Asia Morning Bites

(MENAFN- ING) Global Macro and Markets

  • Global markets: After declining last Friday, US Treasury yields edged higher yesterday, though not by much. The 2Y yield rose 2.9bp to 4.718% and the 10Y yield rose 3.1bp to 4.28%. EURUSD has jumped higher despite the increase in US yields and is now 1.0849. For once, the AUD has not followed, and lost ground yesterday, sliding to 0.6538. Cable was choppy, but finished a little higher at 1.2681. The JPY on the other hand was weaker, rising to 150.70. Most of the Asia FX pack was weaker yesterday. The PHP and IDR lost between 0.2-0.3%. The CNY was roughly unchanged at 7.1975. US equities traded a little softer yesterday, in line with the futures indication. US equity futures look slightly negative again today. Chinese stocks reverted to a declining path again yesterday. The Hang Seng lost 0.54% on the day while the CSI 300 dropped 1.04%.
  • G-7 macro: There was nothing particularly noteworthy out from the G-7 yesterday. Today, the US releases a variety of house price data as well as the Conference Board's consumer confidence survey and some regional business surveys. There are two Fed speakers on the calendar later today. Only one of them (Schmid) will talk about the monetary policy outlook, while the other (Barr) will talk about counterparty credit risk.
  • Japan: Consumer prices rose 2.2% YoY in January (vs 2.6% in December, 1.9% market consensus). Headline inflation eased in January, but less than expected. This will support market speculation for an April rate hike and the JPY's moves this morning reflect the market expectations. In contrast to the earlier Tokyo inflation data, national inflation showed a pick-up in services prices. On a monthly basis, the seasonally adjusted CPI was unchanged, with goods prices down -0.1% and service prices up 0.4%. We expect inflation to rebound to close to 3% in February due to last year's government energy subsidy program. As a result, inflation for the next few months will be quite choppy and it will be difficult to read the underlying trend in inflation. We will see more trend-like inflation moves from the April data, which is one of the reasons why the BoJ is likely to review the April inflation outcome (to be released in May).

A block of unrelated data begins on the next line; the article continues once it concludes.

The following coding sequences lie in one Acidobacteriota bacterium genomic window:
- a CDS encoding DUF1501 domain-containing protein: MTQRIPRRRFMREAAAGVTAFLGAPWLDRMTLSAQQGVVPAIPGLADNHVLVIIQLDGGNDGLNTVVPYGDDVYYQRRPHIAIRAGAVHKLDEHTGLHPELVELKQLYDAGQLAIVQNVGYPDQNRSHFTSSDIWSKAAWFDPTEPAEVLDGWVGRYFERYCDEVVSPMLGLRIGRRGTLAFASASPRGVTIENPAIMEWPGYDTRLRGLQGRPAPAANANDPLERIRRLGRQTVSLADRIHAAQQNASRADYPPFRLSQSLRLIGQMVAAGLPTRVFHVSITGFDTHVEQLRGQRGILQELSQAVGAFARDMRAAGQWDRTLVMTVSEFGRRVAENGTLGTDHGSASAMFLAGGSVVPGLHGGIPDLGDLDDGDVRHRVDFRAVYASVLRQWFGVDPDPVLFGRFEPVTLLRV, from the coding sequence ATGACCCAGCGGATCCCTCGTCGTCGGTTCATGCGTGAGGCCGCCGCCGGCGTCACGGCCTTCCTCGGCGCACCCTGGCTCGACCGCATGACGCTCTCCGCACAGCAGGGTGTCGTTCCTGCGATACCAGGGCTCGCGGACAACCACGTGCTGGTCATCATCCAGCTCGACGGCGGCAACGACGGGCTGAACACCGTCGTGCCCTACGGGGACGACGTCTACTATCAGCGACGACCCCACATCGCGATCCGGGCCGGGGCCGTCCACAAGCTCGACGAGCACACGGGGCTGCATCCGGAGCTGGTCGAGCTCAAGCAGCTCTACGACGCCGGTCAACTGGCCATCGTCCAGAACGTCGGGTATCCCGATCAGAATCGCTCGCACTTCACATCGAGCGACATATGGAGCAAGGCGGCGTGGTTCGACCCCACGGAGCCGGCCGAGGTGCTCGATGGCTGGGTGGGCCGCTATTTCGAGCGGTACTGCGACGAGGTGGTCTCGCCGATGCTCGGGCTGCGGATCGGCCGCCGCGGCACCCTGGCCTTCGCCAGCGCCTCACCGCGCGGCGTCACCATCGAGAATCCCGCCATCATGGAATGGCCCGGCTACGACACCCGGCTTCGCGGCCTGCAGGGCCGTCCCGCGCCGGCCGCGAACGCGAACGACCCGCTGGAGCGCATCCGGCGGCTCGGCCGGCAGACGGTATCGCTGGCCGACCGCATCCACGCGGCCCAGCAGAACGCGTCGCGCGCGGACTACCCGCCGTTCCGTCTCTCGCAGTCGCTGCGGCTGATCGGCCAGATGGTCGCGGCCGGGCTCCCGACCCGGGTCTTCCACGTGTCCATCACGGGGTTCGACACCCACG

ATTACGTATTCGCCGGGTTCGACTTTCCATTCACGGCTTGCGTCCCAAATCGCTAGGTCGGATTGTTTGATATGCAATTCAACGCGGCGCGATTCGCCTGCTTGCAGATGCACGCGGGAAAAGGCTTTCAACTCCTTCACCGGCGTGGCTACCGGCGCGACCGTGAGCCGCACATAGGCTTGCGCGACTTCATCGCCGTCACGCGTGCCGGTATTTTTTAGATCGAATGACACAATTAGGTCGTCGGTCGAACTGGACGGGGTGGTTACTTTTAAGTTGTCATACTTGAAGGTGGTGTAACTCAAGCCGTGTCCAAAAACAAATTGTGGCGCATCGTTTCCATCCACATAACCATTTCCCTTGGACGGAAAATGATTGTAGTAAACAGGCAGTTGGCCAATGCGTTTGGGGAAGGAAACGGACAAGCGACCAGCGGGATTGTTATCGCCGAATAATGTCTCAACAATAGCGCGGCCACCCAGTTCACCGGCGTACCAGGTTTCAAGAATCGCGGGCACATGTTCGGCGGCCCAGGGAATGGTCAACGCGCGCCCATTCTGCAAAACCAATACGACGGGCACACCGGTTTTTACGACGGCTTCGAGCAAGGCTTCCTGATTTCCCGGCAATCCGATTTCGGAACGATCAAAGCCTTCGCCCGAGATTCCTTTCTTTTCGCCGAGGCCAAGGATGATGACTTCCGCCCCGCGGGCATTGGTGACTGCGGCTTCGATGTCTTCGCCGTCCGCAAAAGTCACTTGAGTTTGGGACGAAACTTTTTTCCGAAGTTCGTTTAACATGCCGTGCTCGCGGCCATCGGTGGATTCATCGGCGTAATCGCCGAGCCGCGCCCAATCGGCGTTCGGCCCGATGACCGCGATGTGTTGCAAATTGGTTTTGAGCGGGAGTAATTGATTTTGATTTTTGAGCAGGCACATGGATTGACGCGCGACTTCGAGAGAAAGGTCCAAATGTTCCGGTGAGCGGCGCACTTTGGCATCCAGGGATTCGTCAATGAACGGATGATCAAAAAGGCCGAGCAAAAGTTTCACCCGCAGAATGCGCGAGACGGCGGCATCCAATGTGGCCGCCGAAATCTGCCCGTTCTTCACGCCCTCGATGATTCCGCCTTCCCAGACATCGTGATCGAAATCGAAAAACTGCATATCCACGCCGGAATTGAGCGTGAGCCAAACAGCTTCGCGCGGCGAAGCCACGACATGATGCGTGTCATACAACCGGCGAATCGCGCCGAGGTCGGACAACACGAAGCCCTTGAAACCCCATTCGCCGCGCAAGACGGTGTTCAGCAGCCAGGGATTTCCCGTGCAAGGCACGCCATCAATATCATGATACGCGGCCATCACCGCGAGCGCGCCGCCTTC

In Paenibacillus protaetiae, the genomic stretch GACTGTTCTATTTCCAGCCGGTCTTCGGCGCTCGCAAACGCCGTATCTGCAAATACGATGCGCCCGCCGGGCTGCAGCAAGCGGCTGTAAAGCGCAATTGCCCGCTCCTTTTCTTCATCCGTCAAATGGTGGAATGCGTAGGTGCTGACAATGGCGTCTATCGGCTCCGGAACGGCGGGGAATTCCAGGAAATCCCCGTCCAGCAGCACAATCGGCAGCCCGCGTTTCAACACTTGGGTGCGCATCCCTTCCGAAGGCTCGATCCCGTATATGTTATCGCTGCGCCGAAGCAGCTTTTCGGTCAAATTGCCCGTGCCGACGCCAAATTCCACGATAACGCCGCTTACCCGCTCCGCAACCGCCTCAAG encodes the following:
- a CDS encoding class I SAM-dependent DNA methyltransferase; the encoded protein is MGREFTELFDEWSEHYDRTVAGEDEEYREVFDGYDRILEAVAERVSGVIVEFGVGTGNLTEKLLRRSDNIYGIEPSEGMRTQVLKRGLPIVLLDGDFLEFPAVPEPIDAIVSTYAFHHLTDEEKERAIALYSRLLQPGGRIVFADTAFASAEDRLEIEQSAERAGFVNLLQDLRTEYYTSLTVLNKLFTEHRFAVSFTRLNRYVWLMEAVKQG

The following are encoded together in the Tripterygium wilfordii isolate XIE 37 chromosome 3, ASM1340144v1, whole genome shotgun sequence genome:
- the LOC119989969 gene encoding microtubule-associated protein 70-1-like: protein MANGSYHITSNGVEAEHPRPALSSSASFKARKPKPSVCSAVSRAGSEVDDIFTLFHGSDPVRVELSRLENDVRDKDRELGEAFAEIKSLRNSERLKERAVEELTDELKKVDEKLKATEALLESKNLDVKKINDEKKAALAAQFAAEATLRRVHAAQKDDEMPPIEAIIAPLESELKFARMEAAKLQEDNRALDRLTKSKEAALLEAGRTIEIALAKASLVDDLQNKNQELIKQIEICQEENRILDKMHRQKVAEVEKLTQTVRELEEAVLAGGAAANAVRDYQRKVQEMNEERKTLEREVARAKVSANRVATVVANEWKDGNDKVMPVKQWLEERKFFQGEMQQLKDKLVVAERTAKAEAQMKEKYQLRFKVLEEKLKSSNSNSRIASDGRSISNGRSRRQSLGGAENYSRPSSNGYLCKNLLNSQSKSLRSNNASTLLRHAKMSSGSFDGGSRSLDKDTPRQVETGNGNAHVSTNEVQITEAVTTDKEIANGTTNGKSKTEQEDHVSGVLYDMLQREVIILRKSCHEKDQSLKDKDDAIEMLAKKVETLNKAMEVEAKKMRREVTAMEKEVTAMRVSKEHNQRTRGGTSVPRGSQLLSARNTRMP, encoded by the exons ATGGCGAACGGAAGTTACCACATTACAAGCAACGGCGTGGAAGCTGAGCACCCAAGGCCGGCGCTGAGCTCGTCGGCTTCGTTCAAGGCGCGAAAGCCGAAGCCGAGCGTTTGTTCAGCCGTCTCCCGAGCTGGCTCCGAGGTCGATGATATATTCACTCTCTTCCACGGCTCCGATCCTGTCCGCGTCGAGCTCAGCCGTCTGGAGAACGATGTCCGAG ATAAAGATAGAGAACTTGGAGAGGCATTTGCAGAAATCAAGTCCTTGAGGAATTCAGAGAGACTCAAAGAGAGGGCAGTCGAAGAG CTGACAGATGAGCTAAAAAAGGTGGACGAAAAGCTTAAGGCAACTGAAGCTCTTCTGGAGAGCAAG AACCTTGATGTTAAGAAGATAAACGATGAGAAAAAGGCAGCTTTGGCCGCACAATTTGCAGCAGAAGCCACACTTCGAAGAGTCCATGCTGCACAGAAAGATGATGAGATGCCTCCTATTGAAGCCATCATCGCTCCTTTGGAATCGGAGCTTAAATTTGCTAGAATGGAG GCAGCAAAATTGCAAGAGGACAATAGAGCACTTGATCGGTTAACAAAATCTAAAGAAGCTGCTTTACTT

• As for the BoJ's rate decision, today's result increases the likelihood of an April hike. Moreover, Governor Ueda mentioned last week that he believes that the Japanese economy is in a virtuous cycle where inflation will rise and wage growth and employment will strengthen, sending signals to the market that the BoJ is preparing to exit Yield Curve Control (YCC) and the negative interest rate policy (NIRP). We expect the data to be mixed – weak consumption vs strong exports. We expect consumption data to be on the soft side in the coming months, which should be a key concern for the BoJ and delay its first rate hike to June instead of April.
  • Taiwan: Export orders data will be released this afternoon. We anticipate export orders seeing a smaller contraction on the month, up from -16.0% YoY in Dec to -2.0% in Jan. The strength of export orders could confirm if relatively strong trade growth in January will be sustainable. The 4Q23 current account balance as well as Jan money supply data will also be released in the afternoon.
  • Hong Kong: Trade data will also be released in the afternoon. Due to a favourable Lunar New Year effect, markets are expecting a sharp acceleration in both exports and imports to over 20% each. Hong Kong's export data is usually of minor importance to markets as it is released relatively late, but this month's data may be useful in gauging how China's January exports performed via the re-exports.
What to look out for: Taiwan export orders and Hong Kong trade
  • Taiwan export orders (27 February)
  • Hong Kong trade (27 February)
  • US durable goods orders and Conference board consumer confidence (27 February)
  • Australia CPI inflation (28 February)
  • New Zealand RBNZ (28 February)t
  • Hong Kong GDP (28 February)
  • US GDP and core PCE (28 February)
  • Japan retail sales and industrial production (29 February)
  • Australia retail sales (29 February)
  • Thailand trade (29 February)
  • Taiwan GDP (29 February)
  • India GDP (29 February)
  • US initial jobless claims and PCE (29 February)
  • Japan labour data (1 March)
  • South Korea trade (1 March)
  • Regional PMI (1 March)
  • China PMI non-manufacturing and manufacturing, Caixin PMI (1 March)
  • Indonesia CPI inflation (1 March)
  • US ISM and University of Michigan sentiment (1 March)


Author: Robert Carnell, Min Joo Kang , Lynn Song
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